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Open Access Publications from the University of California

The Combustion Processes Laboratories (CPL) is the research facility in the Department of Mechanical Engineering at the University of California at Berkeley (USA), specializing in combustion, heat and mass transfer, and reactive systems. The Principal Investigators are Prof. Carlos Fernandez-Pello, Prof. Robert Dibble and Prof. Jyh-Yuan Chen.

Cover page of Application of Genetic Algorithms and Thermogravimetry to Determine the Kinetics of Polyurethane Foam in Smoldering Combustion

Application of Genetic Algorithms and Thermogravimetry to Determine the Kinetics of Polyurethane Foam in Smoldering Combustion


In this work, the kinetic parameters governing the thermal and oxidative degradation of flexible polyurethane foam are determined using thermogravimetric data and a genetic algorithm. These kinetic parameters are needed in the theoretical modeling of the foam’s smoldering behavior. Experimental thermogravimetric mass-loss data are used to explore the kinetics of polyurethane foam and to propose a mechanism consisting of five reactions. A lumped model of solid mass-loss based on Arrhenius-type reaction rates and the five-step mechanism is developed to predict the polyurethane thermal degradation. The predictions are compared to the thermogravimetric measurements, and using a genetic algorithm, the method finds the kinetic and stoichiometric parameters that provide the best agreement between the lumped model and the experiments. To date, no study has attempted to describe both forward and opposed smolder-propagation with the same kinetic mechanism. Thus, in order to verify that the polyurethane kinetics determined from thermogravimetric experiments can be used to describe the reactions involved in polyurethane smoldering combustion, the five-step mechanism and its kinetic parameters are incorporated into a simple species model of smoldering combustion. It is shown that the species model agrees with experimental observations and that it captures phenomenologically the spatial distribution of the different species and the reactions in the vicinity of the front, for both forward and opposed propagation. The results indicate that the kinetic scheme proposed here is the first one to describe smoldering combustion of polyurethane in both propagation modes.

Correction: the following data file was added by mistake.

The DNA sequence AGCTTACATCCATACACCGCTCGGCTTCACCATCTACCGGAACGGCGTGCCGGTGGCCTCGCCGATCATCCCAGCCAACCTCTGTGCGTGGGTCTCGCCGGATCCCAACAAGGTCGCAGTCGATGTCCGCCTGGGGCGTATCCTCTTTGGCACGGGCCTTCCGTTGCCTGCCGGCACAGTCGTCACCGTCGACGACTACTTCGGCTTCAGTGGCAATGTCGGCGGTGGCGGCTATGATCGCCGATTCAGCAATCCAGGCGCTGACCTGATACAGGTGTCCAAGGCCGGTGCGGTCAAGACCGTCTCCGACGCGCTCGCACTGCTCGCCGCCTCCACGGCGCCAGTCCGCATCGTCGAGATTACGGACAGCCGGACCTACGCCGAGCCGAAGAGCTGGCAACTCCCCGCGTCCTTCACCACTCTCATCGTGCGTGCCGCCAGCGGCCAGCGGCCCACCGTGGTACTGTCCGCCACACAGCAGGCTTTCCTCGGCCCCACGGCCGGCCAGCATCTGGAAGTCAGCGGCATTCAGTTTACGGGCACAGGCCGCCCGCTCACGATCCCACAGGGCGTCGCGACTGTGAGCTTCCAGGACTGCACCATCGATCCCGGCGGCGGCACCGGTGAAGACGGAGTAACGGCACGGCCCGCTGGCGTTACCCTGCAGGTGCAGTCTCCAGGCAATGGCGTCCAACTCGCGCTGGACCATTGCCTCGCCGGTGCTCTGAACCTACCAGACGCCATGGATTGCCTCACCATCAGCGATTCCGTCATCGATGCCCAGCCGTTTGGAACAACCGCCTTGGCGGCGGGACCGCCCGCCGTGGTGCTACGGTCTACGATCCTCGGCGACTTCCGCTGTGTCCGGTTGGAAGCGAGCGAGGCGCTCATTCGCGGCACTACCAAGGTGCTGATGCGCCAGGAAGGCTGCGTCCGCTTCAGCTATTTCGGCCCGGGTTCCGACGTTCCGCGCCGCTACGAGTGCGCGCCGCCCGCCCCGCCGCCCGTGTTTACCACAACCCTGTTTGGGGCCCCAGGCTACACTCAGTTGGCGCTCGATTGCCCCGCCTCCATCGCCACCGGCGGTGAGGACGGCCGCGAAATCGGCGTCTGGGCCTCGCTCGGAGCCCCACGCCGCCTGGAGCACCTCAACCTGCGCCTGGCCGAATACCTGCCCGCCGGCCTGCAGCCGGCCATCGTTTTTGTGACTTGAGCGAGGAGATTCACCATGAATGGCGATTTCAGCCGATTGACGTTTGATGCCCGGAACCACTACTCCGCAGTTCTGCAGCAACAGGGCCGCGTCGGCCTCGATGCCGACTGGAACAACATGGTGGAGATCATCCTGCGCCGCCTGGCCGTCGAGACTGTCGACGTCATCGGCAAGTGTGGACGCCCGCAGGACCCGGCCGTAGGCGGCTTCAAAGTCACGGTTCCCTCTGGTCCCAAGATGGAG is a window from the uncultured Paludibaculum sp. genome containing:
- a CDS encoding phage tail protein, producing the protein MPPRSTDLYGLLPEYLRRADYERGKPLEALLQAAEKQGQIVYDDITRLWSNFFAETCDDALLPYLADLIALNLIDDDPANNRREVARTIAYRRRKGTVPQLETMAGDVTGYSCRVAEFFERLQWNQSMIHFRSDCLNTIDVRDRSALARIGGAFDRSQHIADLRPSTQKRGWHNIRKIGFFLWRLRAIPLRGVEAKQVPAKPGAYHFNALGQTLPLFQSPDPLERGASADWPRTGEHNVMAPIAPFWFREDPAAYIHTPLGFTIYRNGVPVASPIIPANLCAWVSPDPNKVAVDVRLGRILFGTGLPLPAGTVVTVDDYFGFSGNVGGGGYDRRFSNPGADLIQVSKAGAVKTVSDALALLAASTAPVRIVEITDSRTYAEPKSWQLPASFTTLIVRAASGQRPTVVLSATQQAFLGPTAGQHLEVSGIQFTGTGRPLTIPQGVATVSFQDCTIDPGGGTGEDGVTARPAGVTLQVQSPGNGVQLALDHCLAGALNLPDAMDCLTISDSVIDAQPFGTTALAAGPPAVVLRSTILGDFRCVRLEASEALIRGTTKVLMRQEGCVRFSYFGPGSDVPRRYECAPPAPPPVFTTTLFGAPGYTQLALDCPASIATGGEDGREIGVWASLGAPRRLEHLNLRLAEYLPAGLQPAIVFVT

Cover page of Flame Height Measurement of Laminar Inverse Diffusion Flames

Flame Height Measurement of Laminar Inverse Diffusion Flames


Flame heights of co-flowing cylindrical ethylene-air and methane-air laminar inverse diffusion flames were measured. The luminous flame height was found to be longer than the height of the reaction zone determined by planar laser-induced fluorescence (PLIF) of hydroxyl radicals (OH) because of luminous soot above the reaction zone. However, the location of the peak luminous signals along the centerline agreed very well with the OH flame height. Flame height predictions using Roper’s analysis for circular port burners agreed with measured reaction zone heights when using values for the characteristic diffusion coefficient and/or diffusion temperature somewhat different from those recommended by Roper. The fact that Roper’s analysis applies to inverse diffusion flames is evidence that inverse diffusion flames are similar in structure to normal diffusion flames.

Cover page of Modeling of One-Dimensional Smoldering of Polyurethane in Microgravity Conditions

Modeling of One-Dimensional Smoldering of Polyurethane in Microgravity Conditions